16 February 2018


I had tea last weekend with a dear fiber arts friend. She brought a treat for me — a pair of Clemes and Clemes wool cards. These came from a stash being dispersed because the fiber artist had passed away.

In the picture, you can see an uncleaned card on the left, and a cleaned card on the right. The cards looked used. It didn't help that the wool in the cards was a brownish color. Were the cards still sound, or were they beginning to rust?

I cleaned the cards by:
1. Using a small-gauge knitting needle (like a US 0 or 1) to dig out the wool scraps.
2. Dragging a pet brush through the combs.
3. Carding a little waste wool.

The first step is just like it sounds. If you use a small needle, you can slide the stick in between the teeth and pry up the wool scraps. You may be surprised by how much better a card will look after just that step. In the picture above, that was all I had done to the card on the right.

When I used the pet brush, I held the combs over the sink. The pet brush bristles are not as sturdy as the card bristles, which means they yielded to the card's teeth. The sink was full of lots of little bits of dirt when I was done, but the cards looked cleaner.

I have a "waste" fleece. It is useful for things like dyeing experiments, stuffing, or felting repairs. In this case, it was also useful for cleaning the cards. The last step was carding a little wool. The wool came out gray, indicating it had pulled some dirt off the cards.

In the end, there were lovely cards lurking underneath the dirt and old wool. They aren't perfect, but they are serviceable. Sometimes older tools get neglected. But sometimes, just like the Charlie Brown Christmas Tree, all they need is a little love.

17 January 2018

Mirrored Increases

There are many, many ways to increase in knitting. This is different from crochet. Increases in crochet are easy — just work in the same stitch again! But in knitting, we have different ways to increase. Very often, these methods result in a slant. In other words, the method produces an increase that does not have bilateral symmetry. If you are working two increases close together, you may want to work them so they mirror each other, with one increase leaning one way and the other leaning the other way. This will produce bilateral symmetry that pleases the human eye and mind.

One of my favorite ways to do this is with a make 1 increase.

There are three basic ways to execute a make 1.
1. Lift up the running thread between stitches and work it, typically twisted shut.
2. Create a yarn over on the previous row or round, then work it, typically twisted shut, on the next row or round.
3. On the previous row or round, cast-on a twisted (backward) loop on the right needle; then work it on the next row or round.

All three of these methods create identical architecture. All three of these methods can create either a left-leaning or right-leaning stitch.

My favorite way to make mirrored make-1 increases is method #2, by using a yarn over and a reverse yarn over. You may wonder if this takes too much thinking. Actually, this method requires very little thinking, other than deciding whether to work yarn over then reverse yarn over or vice-versa. Here's the principle:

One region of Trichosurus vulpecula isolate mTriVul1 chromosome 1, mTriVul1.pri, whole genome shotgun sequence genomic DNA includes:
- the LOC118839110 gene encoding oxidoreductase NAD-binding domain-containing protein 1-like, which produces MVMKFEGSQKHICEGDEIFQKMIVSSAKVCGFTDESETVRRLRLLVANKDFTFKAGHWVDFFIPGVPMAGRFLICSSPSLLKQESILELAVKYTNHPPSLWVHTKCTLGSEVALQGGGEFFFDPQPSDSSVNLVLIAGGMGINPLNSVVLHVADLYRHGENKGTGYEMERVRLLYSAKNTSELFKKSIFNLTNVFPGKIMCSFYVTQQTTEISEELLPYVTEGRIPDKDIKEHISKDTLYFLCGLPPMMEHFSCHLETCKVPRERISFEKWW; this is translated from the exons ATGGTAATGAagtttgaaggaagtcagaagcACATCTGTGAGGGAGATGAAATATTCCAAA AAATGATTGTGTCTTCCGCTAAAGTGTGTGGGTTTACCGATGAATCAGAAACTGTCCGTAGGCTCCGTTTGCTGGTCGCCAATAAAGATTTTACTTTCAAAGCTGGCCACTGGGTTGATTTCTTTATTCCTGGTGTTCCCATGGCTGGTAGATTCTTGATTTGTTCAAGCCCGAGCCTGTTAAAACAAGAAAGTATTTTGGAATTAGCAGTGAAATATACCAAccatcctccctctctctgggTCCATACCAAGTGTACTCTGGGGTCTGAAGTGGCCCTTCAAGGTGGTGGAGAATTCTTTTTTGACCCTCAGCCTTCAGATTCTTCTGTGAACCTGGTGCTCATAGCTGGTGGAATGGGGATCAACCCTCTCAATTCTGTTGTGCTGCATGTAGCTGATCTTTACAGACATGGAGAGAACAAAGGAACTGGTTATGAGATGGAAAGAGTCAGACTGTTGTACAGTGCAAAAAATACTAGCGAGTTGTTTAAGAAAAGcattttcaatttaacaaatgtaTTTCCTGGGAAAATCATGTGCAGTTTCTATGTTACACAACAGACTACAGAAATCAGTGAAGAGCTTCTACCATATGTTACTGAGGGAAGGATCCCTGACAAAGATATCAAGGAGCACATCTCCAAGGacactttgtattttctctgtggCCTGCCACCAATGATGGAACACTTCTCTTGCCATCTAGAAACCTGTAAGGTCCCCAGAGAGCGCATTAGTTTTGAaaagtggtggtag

yarn over, worked through the back of the loop = left-leaning
reverse yarn over, worked through the front of the loop = right leaning

You might think you have to remember which way to work the yarn over or reverse yarn over, but that's not really the case. It is obvious when you go to work the yarn over or reverse yarn over that one way will twist it shut and the other way will keep it open. You can tell this as soon as you insert the needle, even before you have completed the stitch. All you really have to remember is whether you are working rev-yo, k1, yo or yo, k1, rev-yo on the previous row or round.

In the first image (above), the increases lean outward. The right-leaning increase is on the right side of the center spine and the left-leaning increase is on the left side of the center spine.

In the second image (below), the increases lean inward. The left-leaning increase is on the right side of the center spin and the right-leaning increase is on the left side of the center spine.

In both of these pictures, I've stretched the fabric in an embroidery hoop to open it up and make the structure more visible. Normally, gaps and holes would be less obvious.

Neither method is "right" or "wrong." It is simply a matter of taste. Which one do you like best? Do that.

I should add that I learned most of this method from Candace Eisner Strick. The yarn-over method is especially handy on projects with every-other round increases such as toe-up socks or top-down raglan sweaters. Normally if you put your work down, it is easy to loose your place and not know whether you are on a plain round or an increase round. With this method, it is obvious. If you come to a yarn over or reverse yarn over, then work it twisted shut. If there isn't one, then you need to make a yarn over or reverse yarn over. Clever!

31 December 2017

Rounding Out 2017

I realize I've been rather un-chatty the last few months. So, what has been happening?

The autumn knitting did not all go according to plan. I started off with a plan to have a new class on short rows. Gabi suggested I pick a good project to sell the class, so I chose "Dreambird KAL" by Nadita Swings. There are over 3000 of these on Ravelry. It is a popular pattern, and I figured I would just knock mine out over Dragon*Con weekend. Well, it turns out this is not the easiest pattern to follow. There are a couple places in the pattern where people are making tweaks. I think I started and ripped this thing three or four times before I finally figured out what I liked. The pattern is worked in feather-like sections I call a "quill." Each quill typically took 2-4 hours for me to knit, depending on how much I concentrated and whether I made a mistake and had to rip back. My shawl has 21 quills. But, the final project is flattering.

In the end, I completed re-wrote the pattern. When I read the comments on Ravelry, I am not the only person who has done this. I did teach the class once and have it on the schedule again in 2018. And I think several people have purchased yarn for this pattern but aren't taking the class, so the sample has been good for the shop. I like to think that in the long run, the hassle will be worth it because this class will be popular and recurring. We shall see.

Then I eagerly dove into a circle jacket in reversible lace. I spent a lot of time swatching to figure out the math for center-out reversible lace. I like to think I'll post that when I'm ready to post the jacket. If you took a class from me at SAFF, then you probably heard about this because I was bubbling with joy and enthusiasm and pleased with myself. I worked happily from the center out. Then I placed armholes on waste yarn and worked a couple more inches. Then I opened the holes, picked up for both sleeves, and started working sleeves two at a time. After about a dozen rounds, I decided I should have worked short-row sleeve caps. So I've needed to tink both sleeves. I am kicking myself, as if I had just tinked one round a day, I would have been done a month ago. And I am concerned that the four skeins I have won't be enough yarn, or that I will need to make some other adjustments so I have a circle jacket rather than a circle trench coat. But the yarn is gorgeous and working up beautifully (sorry, no photos, yet). When I find where I left my mojo, I'll pick it back up.